BELLE PLAINE — A federal judge has refused to free an ailing inmate from Kansas who, along with his wife, was convicted of abusing mentally ill patients at their treatment center, including by forcing them to work naked and engage in sexual acts, while billing the government and their families for the supposed therapy.
U.S. District Judge J. Thomas Marten cited the "particularly heinous nature" of the abusive treatment of mentally ill patients in his Tuesday ruling, denying the request from Arlan Dean Kaufman for compassionate release from his 30-year prison sentence because of the COVID-19 pandemic.
Kaufman and his wife, Linda, were sentenced in 2006 on multiple counts of conspiracy, forced labor, involuntary servitude, health care fraud, making a false writing and obstructing a federal audit.
The couple owned and managed the Kaufman House Residential Care Treatment Center, an unlicensed residential home for the chronically mentally ill in Newton, which is 25 miles north of Wichita.
During their trial, federal prosecutors called the facility a "house of horrors kept financially afloat by fraud." They portrayed the Kaufmans as controlling the lives of mentally ill residents, including deciding who could wear clothes. They were accused of coercing residents to masturbate, fondle each other and shave each other's genitals while Arlan Kaufman videotaped them.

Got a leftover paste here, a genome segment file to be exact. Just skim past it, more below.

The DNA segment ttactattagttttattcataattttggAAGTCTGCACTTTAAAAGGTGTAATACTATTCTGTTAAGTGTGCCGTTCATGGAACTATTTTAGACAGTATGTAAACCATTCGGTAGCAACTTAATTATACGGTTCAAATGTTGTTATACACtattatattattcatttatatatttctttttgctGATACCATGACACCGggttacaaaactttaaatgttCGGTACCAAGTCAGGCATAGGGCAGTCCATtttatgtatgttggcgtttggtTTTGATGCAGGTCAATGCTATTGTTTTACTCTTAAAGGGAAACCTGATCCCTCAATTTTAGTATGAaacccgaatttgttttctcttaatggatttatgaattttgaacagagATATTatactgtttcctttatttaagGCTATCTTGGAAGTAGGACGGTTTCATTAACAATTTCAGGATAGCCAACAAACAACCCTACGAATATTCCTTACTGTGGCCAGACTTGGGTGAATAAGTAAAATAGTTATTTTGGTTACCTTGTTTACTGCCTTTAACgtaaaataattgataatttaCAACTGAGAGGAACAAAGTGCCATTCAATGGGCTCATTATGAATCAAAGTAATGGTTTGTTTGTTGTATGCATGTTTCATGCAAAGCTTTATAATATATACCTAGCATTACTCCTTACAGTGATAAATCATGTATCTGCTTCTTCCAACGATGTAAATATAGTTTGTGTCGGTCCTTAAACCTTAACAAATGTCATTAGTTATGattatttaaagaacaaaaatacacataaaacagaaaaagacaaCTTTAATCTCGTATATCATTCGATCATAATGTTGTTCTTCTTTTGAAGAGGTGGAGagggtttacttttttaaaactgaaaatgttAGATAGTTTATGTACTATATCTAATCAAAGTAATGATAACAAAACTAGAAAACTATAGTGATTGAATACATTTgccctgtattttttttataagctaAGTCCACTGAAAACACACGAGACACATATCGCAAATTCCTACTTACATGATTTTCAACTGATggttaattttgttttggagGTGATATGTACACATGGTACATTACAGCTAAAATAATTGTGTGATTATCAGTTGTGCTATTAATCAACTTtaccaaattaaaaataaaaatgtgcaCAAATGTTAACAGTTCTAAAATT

The crimes began in 1984 and continued until their 2004 arrests. The servitude counts stem from nude manual labor the residents did at the Kaufmans' farm in neighboring Butler County.
Arlan Kaufman, who is 83 and uses a wheelchair, asked the court to free him from the remaining 15 years of his imprisonment because of the risk of death from COVID-19. His attorney in a court filing said he suffers from prostate cancer, vascular disease, kidney disease and other medical problems.
"It is inhumane and unnecessarily punitive to keep an 83-year-old man with Stage 4 prostate cancer imprisoned given his deteriorating health and during the COVID-19 pandemic," his lawyer wrote to the court.
But federal prosecutors urged the court, on behalf of "the courageous victims who suffered at the hands of this defendant," to deny the request for early release. It noted that the Bureau of Prisons has taken significant measures to protect the health of inmates in its charge.
Marten said the reduction of the sentence, under the circumstances of this case, would be "a windfall to the defendant which would fail to promote respect for the law and would undermine just punishment."